Led by Anxiety (Maya Hawke), the new team of emotions features Envy (Ayo Edebiri), Ennui (Adèle Exarchopoulos), and Embarrassment (Paul Walter Hauser). Their arrival signals a change of guard, as Anxiety points out that the original Fab Five are no longer needed. They are redundant and outdated and are holding Riley back from her new life. 

Paired with their arrival is another significant life change: the transition from middle school to high school. If that wasn’t stressful enough, Riley learns early in the film that her two best friends, since her move from Minnesota to California, are going to a different school, leaving her alone once again.

Invited to a hockey camp where she can change her image into something else, Anxiety pushes Joy and her friends out of the control center and rips Riley’s Sense of Self from its home. If Riley is to survive high school, she’ll need to change her core beliefs, and Anxiety has a plan…

Throughout the three-day camp, Joy, Anger, Sadness, Disgust, and Fear are in a race against time. Can they find Riley’s old sense of self before she’s fundamentally changed forever, or is this the end of the Riley they’ve come to know and love?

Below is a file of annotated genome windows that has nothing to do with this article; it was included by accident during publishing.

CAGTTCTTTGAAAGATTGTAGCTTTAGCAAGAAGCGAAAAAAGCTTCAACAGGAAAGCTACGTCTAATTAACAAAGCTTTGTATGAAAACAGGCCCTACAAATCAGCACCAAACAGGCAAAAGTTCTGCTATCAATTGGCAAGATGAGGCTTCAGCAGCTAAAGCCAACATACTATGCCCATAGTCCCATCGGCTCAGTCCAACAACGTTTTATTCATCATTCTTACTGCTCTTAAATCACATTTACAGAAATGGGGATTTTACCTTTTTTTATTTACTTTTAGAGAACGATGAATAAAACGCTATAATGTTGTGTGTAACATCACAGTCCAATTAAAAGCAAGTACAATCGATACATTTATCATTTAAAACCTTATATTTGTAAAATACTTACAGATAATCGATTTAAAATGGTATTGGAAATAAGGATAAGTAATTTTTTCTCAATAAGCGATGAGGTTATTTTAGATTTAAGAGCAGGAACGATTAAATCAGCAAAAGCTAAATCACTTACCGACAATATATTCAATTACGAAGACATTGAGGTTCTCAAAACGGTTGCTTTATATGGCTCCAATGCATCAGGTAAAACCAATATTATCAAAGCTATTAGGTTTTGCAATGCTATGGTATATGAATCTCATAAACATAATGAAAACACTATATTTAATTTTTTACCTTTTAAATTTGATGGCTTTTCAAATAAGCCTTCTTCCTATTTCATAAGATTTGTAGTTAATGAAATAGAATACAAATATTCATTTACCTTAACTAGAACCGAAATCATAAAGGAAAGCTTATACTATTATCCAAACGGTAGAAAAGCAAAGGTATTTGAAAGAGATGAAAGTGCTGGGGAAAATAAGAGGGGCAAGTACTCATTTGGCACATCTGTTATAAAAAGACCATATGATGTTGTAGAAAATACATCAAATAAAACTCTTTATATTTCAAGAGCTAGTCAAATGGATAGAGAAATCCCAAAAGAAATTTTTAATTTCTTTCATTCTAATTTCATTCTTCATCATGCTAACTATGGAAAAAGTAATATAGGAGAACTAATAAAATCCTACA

Pixar and Disney’s latest film deals with adult emotions in such a real way

Something I’ve come to expect from any film attached to both Disney and Pixar is quality. There isn’t a movie they made that I haven’t loved the story or message they deliver. However, there was always something special about Inside Out for me, which carries on into the sequel. These two films explore something so universal that almost everyone in the world can relate to it to some degree. 

Emotions and the thoughts that go along with them. Whether we feel like we have a good grasp on them or that they are out of control, our thoughts and emotions dictate everything in our lives, from when we wake up to when we lay our heads on the pillow. Inside Out’s portrayal of our emotions was done so incredibly well that it almost hurt to see them play out on screen. 

Inside Out 2 took what worked so well in the first film and expanded on the idea. What is introduced in the sequel are more complex emotions, ones that adults could easily relate to. Specifically, Anxiety who serves as a quasi-villain of the story and is instantaneously the emotion I (and other adults, I’m sure) could identify with on an intimate level. The feeling that no matter what, you will mess something up. The constant questioning of your every move and the panic that comes from making the wrong decision.

Inside Out 2 Emotions